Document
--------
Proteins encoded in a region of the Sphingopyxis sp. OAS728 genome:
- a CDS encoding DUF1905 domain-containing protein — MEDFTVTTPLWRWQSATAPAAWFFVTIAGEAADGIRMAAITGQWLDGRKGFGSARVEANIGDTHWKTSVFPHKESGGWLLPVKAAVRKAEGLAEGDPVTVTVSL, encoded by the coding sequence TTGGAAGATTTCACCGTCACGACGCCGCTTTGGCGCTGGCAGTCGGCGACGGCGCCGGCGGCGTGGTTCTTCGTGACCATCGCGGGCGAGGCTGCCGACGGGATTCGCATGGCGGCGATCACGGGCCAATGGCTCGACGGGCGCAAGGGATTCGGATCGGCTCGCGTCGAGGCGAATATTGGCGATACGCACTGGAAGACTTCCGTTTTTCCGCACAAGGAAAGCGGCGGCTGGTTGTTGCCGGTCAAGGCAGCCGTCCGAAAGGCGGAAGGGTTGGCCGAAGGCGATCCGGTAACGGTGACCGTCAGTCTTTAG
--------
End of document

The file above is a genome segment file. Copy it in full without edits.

Proteins encoded in a region of the Sphingopyxis sp. OAS728 genome:
- a CDS encoding DUF1905 domain-containing protein — MEDFTVTTPLWRWQSATAPAAWFFVTIAGEAADGIRMAAITGQWLDGRKGFGSARVEANIGDTHWKTSVFPHKESGGWLLPVKAAVRKAEGLAEGDPVTVTVSL, encoded by the coding sequence TTGGAAGATTTCACCGTCACGACGCCGCTTTGGCGCTGGCAGTCGGCGACGGCGCCGGCGGCGTGGTTCTTCGTGACCATCGCGGGCGAGGCTGCCGACGGGATTCGCATGGCGGCGATCACGGGCCAATGGCTCGACGGGCGCAAGGGATTCGGATCGGCTCGCGTCGAGGCGAATATTGGCGATACGCACTGGAAGACTTCCGTTTTTCCGCACAAGGAAAGCGGCGGCTGGTTGTTGCCGGTCAAGGCAGCCGTCCGAAAGGCGGAAGGGTTGGCCGAAGGCGATCCGGTAACGGTGACCGTCAGTCTTTAG